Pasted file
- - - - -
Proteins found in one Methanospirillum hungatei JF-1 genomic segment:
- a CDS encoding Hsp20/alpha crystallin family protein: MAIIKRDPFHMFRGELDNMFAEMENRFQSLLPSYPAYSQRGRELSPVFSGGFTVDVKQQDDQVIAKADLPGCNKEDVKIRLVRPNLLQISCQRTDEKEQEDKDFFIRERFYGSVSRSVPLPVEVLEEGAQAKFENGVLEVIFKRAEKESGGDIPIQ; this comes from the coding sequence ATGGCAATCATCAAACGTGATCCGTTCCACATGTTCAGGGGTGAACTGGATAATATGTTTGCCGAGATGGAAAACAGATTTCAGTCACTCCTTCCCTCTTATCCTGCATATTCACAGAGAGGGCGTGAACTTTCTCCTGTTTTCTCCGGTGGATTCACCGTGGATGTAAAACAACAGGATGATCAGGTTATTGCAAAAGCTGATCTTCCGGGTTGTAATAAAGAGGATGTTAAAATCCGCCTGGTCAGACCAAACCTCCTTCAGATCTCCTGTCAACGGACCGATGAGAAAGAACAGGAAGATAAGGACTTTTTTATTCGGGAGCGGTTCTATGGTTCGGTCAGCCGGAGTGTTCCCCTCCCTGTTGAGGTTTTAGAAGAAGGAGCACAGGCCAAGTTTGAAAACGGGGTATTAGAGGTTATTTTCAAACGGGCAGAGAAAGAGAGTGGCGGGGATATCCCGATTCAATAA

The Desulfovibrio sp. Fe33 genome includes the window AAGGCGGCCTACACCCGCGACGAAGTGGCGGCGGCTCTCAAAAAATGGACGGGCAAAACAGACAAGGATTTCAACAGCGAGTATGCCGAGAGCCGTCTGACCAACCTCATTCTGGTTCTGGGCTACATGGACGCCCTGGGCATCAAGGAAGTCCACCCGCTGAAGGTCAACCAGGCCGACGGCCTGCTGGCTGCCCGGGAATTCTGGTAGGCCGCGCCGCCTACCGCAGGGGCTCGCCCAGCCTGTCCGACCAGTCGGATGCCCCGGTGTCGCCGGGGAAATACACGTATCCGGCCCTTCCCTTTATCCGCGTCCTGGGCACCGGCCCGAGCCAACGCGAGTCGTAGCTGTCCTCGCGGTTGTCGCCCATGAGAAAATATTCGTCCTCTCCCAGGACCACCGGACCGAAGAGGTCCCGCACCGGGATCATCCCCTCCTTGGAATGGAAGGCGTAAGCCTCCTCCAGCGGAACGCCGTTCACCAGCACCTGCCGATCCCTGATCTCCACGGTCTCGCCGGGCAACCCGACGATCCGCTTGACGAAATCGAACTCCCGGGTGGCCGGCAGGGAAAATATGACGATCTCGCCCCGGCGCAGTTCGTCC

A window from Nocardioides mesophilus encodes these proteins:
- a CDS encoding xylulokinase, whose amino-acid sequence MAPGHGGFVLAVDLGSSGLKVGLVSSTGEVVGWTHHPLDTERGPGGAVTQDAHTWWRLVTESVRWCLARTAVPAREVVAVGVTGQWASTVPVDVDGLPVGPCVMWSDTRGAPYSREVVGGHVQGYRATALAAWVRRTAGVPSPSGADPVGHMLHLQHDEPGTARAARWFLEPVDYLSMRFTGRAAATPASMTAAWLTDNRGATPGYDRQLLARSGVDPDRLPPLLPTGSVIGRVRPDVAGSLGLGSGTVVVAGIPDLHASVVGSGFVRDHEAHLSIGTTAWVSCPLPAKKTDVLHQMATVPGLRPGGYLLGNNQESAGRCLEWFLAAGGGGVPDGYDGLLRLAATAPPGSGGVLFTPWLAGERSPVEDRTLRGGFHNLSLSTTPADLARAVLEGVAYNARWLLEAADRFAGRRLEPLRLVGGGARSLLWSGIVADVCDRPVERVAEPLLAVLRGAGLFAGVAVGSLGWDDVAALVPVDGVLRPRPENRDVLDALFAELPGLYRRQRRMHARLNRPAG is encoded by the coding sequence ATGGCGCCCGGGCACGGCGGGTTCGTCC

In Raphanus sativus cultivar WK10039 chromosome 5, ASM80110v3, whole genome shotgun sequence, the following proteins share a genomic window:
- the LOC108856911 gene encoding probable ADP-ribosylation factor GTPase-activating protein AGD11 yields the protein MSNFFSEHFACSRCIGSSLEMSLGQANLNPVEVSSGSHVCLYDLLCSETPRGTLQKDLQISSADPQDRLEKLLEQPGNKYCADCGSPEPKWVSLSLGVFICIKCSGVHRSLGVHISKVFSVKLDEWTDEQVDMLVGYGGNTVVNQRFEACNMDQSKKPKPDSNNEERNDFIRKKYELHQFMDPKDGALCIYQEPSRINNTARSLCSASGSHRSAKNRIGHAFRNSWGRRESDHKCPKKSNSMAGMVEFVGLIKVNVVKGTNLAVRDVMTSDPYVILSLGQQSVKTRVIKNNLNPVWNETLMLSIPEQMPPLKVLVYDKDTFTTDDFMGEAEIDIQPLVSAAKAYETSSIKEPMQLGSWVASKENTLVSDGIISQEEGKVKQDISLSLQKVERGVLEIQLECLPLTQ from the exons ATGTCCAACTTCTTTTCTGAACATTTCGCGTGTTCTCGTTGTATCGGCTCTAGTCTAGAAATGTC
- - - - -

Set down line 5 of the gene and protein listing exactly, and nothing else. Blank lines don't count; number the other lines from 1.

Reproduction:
- a CDS encoding xylulokinase, whose amino-acid sequence MAPGHGGFVLAVDLGSSGLKVGLVSSTGEVVGWTHHPLDTERGPGGAVTQDAHTWWRLVTESVRWCLARTAVPAREVVAVGVTGQWASTVPVDVDGLPVGPCVMWSDTRGAPYSREVVGGHVQGYRATALAAWVRRTAGVPSPSGADPVGHMLHLQHDEPGTARAARWFLEPVDYLSMRFTGRAAATPASMTAAWLTDNRGATPGYDRQLLARSGVDPDRLPPLLPTGSVIGRVRPDVAGSLGLGSGTVVVAGIPDLHASVVGSGFVRDHEAHLSIGTTAWVSCPLPAKKTDVLHQMATVPGLRPGGYLLGNNQESAGRCLEWFLAAGGGGVPDGYDGLLRLAATAPPGSGGVLFTPWLAGERSPVEDRTLRGGFHNLSLSTTPADLARAVLEGVAYNARWLLEAADRFAGRRLEPLRLVGGGARSLLWSGIVADVCDRPVERVAEPLLAVLRGAGLFAGVAVGSLGWDDVAALVPVDGVLRPRPENRDVLDALFAELPGLYRRQRRMHARLNRPAG is encoded by the coding sequence ATGGCGCCCGGGCACGGCGGGTTCGTCC